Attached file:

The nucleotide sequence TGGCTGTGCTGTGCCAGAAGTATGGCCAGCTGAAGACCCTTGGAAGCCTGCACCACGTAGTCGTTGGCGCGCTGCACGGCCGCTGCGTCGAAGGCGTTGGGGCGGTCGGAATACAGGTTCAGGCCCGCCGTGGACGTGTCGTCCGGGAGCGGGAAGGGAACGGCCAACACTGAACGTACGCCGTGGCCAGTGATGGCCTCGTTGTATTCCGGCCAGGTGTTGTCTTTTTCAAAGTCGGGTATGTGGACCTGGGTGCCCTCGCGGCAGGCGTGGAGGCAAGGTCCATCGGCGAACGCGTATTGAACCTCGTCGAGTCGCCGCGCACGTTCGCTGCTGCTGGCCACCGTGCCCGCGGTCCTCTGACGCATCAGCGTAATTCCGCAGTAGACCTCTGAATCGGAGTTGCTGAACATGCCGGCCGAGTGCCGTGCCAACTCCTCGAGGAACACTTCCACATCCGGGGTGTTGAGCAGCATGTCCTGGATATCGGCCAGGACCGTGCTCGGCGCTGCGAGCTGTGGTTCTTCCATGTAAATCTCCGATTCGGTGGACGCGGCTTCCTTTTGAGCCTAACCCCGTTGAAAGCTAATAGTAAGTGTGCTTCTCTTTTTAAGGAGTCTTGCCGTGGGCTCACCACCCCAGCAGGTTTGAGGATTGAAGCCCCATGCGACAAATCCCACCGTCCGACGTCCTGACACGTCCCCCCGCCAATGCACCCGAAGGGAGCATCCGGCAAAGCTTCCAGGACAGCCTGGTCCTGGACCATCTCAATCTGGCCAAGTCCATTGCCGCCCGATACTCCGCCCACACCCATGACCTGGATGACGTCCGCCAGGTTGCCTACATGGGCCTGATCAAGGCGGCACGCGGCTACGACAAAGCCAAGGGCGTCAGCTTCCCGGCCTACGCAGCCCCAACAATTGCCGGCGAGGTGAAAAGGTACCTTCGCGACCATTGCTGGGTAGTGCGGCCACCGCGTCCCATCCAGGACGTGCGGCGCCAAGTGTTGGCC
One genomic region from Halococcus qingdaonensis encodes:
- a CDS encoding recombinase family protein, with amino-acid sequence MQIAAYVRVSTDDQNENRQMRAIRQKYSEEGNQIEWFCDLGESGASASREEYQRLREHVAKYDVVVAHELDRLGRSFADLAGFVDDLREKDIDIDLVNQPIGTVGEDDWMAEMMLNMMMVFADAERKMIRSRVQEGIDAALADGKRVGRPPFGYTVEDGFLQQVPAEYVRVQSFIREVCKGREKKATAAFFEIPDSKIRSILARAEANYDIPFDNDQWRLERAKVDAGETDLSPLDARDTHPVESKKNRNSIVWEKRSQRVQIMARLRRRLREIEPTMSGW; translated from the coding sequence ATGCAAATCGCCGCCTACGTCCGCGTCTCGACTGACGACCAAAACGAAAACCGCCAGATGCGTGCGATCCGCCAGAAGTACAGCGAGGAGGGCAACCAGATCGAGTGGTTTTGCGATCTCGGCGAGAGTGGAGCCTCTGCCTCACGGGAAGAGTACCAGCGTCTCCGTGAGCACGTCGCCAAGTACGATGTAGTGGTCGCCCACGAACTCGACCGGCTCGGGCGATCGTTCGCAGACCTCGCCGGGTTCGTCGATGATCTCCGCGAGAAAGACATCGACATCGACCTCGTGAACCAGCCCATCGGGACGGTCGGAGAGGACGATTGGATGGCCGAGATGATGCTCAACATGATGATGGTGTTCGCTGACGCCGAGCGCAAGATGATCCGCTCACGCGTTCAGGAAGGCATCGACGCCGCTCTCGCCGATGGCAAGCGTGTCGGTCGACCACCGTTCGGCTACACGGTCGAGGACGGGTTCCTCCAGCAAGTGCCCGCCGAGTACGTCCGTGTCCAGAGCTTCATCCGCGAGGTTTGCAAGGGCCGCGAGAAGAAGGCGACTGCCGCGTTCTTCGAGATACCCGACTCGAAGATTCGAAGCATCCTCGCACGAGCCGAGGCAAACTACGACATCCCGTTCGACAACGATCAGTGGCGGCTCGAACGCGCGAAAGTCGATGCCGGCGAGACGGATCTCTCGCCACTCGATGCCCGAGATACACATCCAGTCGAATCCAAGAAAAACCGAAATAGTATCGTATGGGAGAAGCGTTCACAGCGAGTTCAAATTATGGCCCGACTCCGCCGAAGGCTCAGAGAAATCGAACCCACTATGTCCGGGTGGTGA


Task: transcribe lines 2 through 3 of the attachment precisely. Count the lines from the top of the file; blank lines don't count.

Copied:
One genomic region from Halococcus qingdaonensis encodes:
- a CDS encoding recombinase family protein, with amino-acid sequence MQIAAYVRVSTDDQNENRQMRAIRQKYSEEGNQIEWFCDLGESGASASREEYQRLREHVAKYDVVVAHELDRLGRSFADLAGFVDDLREKDIDIDLVNQPIGTVGEDDWMAEMMLNMMMVFADAERKMIRSRVQEGIDAALADGKRVGRPPFGYTVEDGFLQQVPAEYVRVQSFIREVCKGREKKATAAFFEIPDSKIRSILARAEANYDIPFDNDQWRLERAKVDAGETDLSPLDARDTHPVESKKNRNSIVWEKRSQRVQIMARLRRRLREIEPTMSGW; translated from the coding sequence ATGCAAATCGCCGCCTACGTCCGCGTCTCGACTGACGACCAAAACGAAAACCGCCAGATGCGTGCGATCCGCCAGAAGTACAGCGAGGAGGGCAACCAGATCGAGTGGTTTTGCGATCTCGGCGAGAGTGGAGCCTCTGCCTCACGGGAAGAGTACCAGCGTCTCCGTGAGCACGTCGCCAAGTACGATGTAGTGGTCGCCCACGAACTCGACCGGCTCGGGCGATCGTTCGCAGACCTCGCCGGGTTCGTCGATGATCTCCGCGAGAAAGACATCGACATCGACCTCGTGAACCAGCCCATCGGGACGGTCGGAGAGGACGATTGGATGGCCGAGATGATGCTCAACATGATGATGGTGTTCGCTGACGCCGAGCGCAAGATGATCCGCTCACGCGTTCAGGAAGGCATCGACGCCGCTCTCGCCGATGGCAAGCGTGTCGGTCGACCACCGTTCGGCTACACGGTCGAGGACGGGTTCCTCCAGCAAGTGCCCGCCGAGTACGTCCGTGTCCAGAGCTTCATCCGCGAGGTTTGCAAGGGCCGCGAGAAGAAGGCGACTGCCGCGTTCTTCGAGATACCCGACTCGAAGATTCGAAGCATCCTCGCACGAGCCGAGGCAAACTACGACATCCCGTTCGACAACGATCAGTGGCGGCTCGAACGCGCGAAAGTCGATGCCGGCGAGACGGATCTCTCGCCACTCGATGCCCGAGATACACATCCAGTCGAATCCAAGAAAAACCGAAATAGTATCGTATGGGAGAAGCGTTCACAGCGAGTTCAAATTATGGCCCGACTCCGCCGAAGGCTCAGAGAAATCGAACCCACTATGTCCGGGTGGTGA